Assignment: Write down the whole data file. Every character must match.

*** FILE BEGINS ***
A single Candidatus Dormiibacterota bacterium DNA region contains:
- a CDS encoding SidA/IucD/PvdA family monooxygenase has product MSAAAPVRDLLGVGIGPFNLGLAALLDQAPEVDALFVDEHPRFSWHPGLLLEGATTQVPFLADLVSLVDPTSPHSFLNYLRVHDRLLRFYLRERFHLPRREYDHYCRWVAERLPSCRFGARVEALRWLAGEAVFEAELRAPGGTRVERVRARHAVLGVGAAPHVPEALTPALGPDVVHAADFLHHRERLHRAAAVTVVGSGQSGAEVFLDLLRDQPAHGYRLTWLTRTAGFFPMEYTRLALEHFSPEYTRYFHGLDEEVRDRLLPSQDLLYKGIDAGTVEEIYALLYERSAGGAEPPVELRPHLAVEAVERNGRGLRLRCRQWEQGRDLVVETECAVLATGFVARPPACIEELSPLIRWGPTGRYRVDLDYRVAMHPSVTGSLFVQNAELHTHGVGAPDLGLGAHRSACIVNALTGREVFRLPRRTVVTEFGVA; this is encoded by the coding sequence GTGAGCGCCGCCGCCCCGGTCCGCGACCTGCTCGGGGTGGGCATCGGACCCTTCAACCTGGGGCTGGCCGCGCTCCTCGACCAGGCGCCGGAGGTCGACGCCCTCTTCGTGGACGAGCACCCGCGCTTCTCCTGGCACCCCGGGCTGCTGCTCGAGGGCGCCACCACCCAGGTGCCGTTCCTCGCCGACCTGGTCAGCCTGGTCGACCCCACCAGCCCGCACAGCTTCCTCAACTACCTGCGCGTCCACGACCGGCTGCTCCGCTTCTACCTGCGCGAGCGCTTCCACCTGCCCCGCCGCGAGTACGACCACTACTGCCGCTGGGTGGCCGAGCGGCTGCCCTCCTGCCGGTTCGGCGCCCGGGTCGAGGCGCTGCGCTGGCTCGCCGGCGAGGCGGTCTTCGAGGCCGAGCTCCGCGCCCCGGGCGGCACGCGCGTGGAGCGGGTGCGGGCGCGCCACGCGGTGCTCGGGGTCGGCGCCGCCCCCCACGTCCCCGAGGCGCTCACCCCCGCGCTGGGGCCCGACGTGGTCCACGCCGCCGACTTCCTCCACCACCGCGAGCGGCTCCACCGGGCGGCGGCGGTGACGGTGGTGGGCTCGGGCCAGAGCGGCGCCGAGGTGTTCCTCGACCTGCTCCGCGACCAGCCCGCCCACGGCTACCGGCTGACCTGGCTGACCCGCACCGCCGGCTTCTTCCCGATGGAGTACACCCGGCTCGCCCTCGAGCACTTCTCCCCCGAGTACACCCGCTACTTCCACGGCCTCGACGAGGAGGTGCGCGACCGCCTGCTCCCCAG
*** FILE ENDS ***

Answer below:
A single Candidatus Dormiibacterota bacterium DNA region contains:
- a CDS encoding SidA/IucD/PvdA family monooxygenase has product MSAAAPVRDLLGVGIGPFNLGLAALLDQAPEVDALFVDEHPRFSWHPGLLLEGATTQVPFLADLVSLVDPTSPHSFLNYLRVHDRLLRFYLRERFHLPRREYDHYCRWVAERLPSCRFGARVEALRWLAGEAVFEAELRAPGGTRVERVRARHAVLGVGAAPHVPEALTPALGPDVVHAADFLHHRERLHRAAAVTVVGSGQSGAEVFLDLLRDQPAHGYRLTWLTRTAGFFPMEYTRLALEHFSPEYTRYFHGLDEEVRDRLLPSQDLLYKGIDAGTVEEIYALLYERSAGGAEPPVELRPHLAVEAVERNGRGLRLRCRQWEQGRDLVVETECAVLATGFVARPPACIEELSPLIRWGPTGRYRVDLDYRVAMHPSVTGSLFVQNAELHTHGVGAPDLGLGAHRSACIVNALTGREVFRLPRRTVVTEFGVA; this is encoded by the coding sequence GTGAGCGCCGCCGCCCCGGTCCGCGACCTGCTCGGGGTGGGCATCGGACCCTTCAACCTGGGGCTGGCCGCGCTCCTCGACCAGGCGCCGGAGGTCGACGCCCTCTTCGTGGACGAGCACCCGCGCTTCTCCTGGCACCCCGGGCTGCTGCTCGAGGGCGCCACCACCCAGGTGCCGTTCCTCGCCGACCTGGTCAGCCTGGTCGACCCCACCAGCCCGCACAGCTTCCTCAACTACCTGCGCGTCCACGACCGGCTGCTCCGCTTCTACCTGCGCGAGCGCTTCCACCTGCCCCGCCGCGAGTACGACCACTACTGCCGCTGGGTGGCCGAGCGGCTGCCCTCCTGCCGGTTCGGCGCCCGGGTCGAGGCGCTGCGCTGGCTCGCCGGCGAGGCGGTCTTCGAGGCCGAGCTCCGCGCCCCGGGCGGCACGCGCGTGGAGCGGGTGCGGGCGCGCCACGCGGTGCTCGGGGTCGGCGCCGCCCCCCACGTCCCCGAGGCGCTCACCCCCGCGCTGGGGCCCGACGTGGTCCACGCCGCCGACTTCCTCCACCACCGCGAGCGGCTCCACCGGGCGGCGGCGGTGACGGTGGTGGGCTCGGGCCAGAGCGGCGCCGAGGTGTTCCTCGACCTGCTCCGCGACCAGCCCGCCCACGGCTACCGGCTGACCTGGCTGACCCGCACCGCCGGCTTCTTCCCGATGGAGTACACCCGGCTCGCCCTCGAGCACTTCTCCCCCGAGTACACCCGCTACTTCCACGGCCTCGACGAGGAGGTGCGCGACCGCCTGCTCCCCAG